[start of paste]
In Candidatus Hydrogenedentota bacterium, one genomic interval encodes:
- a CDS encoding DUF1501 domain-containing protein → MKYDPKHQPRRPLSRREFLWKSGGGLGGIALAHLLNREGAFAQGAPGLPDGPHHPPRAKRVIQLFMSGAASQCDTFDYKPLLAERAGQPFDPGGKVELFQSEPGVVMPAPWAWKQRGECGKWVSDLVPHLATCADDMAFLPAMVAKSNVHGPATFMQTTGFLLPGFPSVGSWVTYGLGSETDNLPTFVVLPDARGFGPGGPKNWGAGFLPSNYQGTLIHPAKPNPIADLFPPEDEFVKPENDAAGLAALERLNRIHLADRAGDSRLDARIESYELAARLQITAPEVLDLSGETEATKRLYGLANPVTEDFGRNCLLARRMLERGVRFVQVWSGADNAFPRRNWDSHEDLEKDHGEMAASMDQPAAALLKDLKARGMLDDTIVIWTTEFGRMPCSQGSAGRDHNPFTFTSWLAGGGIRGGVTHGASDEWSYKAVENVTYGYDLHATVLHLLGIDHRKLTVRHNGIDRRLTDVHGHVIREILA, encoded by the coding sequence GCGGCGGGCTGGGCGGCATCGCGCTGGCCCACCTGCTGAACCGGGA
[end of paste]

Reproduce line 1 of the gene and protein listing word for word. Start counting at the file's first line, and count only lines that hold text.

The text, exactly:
In Candidatus Hydrogenedentota bacterium, one genomic interval encodes: